FIG. 1 shows a circuit of the utterance boundary detecting apparatus according to one embodiment of this invention. A acoustic processor 100 as shown in FIG. 2 is adapted to acoustically analyze an input speech signal and generate speech parameter time sequence data. In this case, the speech parameter time sequence data is assumed to be the time sequence data of, for example, short-time energy data E. An input speech signal which is produced according to an utterance timing signal from an utterance timing signal generator 101 is delivered to the acoustic processor 100. A buffer memory 102 stores speech parameter time sequence data which is output from the acoustic processor 100.

The speech parameter time sequence data from the acoustic processor 100 is also supplied to a noise level determining circuit 103. The noise level determining circuit 103 calculates, on the basis of the speech parameter time sequence data, the average value of speech parameters in a silent interval which corresponds to a few frames immediately after the input speech signal starts to be supplied to the acoustic processor 100. The output of the noise level determining circuit 103 is supplied to a threshold value determining circuit 104. Here it is to be noted that one frame, i.e., a frame cycle, is of the order of 10 m sec. The threshold value determining circuit 104 delivers a threshold value ER for utterance boundary detection, which includes a bias value determined based on the average value of the speech parameters from the noise level determining circuit 103, to an utterance boundary detector 105.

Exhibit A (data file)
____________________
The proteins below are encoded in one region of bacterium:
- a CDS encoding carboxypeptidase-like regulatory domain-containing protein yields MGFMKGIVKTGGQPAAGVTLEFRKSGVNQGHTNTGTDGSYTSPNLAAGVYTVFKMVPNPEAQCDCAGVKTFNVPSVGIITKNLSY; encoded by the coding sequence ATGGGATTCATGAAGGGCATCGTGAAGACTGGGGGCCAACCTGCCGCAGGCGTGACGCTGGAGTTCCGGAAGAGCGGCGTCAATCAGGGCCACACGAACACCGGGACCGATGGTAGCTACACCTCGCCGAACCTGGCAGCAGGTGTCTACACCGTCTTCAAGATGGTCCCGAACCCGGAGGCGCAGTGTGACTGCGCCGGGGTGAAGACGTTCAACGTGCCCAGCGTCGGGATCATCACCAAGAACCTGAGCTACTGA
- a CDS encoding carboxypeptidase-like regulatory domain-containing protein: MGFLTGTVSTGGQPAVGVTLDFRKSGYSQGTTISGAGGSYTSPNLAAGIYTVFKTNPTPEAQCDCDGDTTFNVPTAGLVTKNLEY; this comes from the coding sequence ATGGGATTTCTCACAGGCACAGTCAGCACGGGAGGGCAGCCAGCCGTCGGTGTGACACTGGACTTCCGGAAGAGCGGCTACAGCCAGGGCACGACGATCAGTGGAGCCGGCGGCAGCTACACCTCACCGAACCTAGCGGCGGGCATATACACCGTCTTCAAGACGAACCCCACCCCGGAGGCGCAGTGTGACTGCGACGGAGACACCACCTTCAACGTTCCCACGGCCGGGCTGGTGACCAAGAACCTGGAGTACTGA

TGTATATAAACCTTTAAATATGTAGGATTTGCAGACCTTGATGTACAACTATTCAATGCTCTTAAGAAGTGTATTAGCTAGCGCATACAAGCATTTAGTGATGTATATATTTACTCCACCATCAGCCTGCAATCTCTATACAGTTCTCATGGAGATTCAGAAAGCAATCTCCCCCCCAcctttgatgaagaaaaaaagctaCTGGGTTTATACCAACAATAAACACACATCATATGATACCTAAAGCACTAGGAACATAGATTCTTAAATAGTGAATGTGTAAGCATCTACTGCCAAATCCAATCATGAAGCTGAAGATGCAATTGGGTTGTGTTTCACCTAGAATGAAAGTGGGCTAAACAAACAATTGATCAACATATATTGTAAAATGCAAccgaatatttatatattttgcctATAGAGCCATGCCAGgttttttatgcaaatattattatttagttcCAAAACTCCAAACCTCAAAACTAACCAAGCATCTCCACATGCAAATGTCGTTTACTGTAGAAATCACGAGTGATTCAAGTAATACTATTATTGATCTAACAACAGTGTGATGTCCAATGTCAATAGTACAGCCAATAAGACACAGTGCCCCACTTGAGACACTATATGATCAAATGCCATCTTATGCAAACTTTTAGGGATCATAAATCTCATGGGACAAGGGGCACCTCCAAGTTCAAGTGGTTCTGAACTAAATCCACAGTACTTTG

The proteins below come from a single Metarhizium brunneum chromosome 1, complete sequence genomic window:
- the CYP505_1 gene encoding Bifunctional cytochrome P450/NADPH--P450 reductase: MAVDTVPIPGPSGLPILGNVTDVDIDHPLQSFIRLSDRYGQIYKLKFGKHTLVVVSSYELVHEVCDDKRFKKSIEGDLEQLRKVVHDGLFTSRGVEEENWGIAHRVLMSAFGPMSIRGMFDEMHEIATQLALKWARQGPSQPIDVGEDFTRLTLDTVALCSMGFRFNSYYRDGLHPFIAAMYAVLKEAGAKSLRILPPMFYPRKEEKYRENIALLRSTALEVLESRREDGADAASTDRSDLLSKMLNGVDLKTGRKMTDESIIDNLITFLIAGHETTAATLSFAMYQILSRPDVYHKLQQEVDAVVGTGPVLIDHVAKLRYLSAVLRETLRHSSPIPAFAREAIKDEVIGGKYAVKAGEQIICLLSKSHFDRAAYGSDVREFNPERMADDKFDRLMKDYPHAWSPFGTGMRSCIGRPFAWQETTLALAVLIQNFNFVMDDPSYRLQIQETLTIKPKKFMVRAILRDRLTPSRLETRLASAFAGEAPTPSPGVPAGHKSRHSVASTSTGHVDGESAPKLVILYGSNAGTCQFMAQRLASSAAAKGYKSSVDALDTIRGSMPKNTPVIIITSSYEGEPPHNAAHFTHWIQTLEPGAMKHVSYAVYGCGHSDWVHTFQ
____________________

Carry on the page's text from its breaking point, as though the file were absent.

The utterance boundary detector 105 is connected to produce, on the basis of the threshold value ER and speech parameter time sequence data from the buffer memory 102, utterance boundary data including a start point and end point for utterance boundary interval determination. A controller 106 as shown in FIG. 1 is comprised of a microprocessor and connected to control the starting and stopping operations of the utterance boundary detecting apparatus as a whole.

The acoustic processor 100 includes, as shown in FIG. 2, an electric/acoustic converting device 2, such as a broad-band microphone, for converting an acoustic signal to an electrical signal and 16 band-pass filters F1 to F16 for receiving a speech signal from the microphone 2 through an amplifier 4. The band-pass filters F1 to F16 have different frequency band widths sequentially varying from a low frequency region to a high frequency region. The output signals of the band-pass filters are supplied to an analog multiplexer 6 and adder 8. The output signal of the adder 8 is supplied as a 17-th input signal to the analog multiplexer 6. That is, the multiplexer 6 receives, in a parallel fashion, short-time-signals in the 16 frequency band widths in a range from the low to the high frequency region and short-time energy signal corresponding to the whole of the input speech signal. The output signals for each frame of the analog multiplexer 6 are serially supplied to an analog/digital (A/D) converter 10 where they are converted to the corresponding short-time energy data E1 to E17. The output of the A/D converter 10 is fed to the buffer memory 102, multiplexer 14 and AND gate 16. The output of the AND gate 16 is supplied to, for example, an 8-stage shift register 18 and noise level determining circuit 103.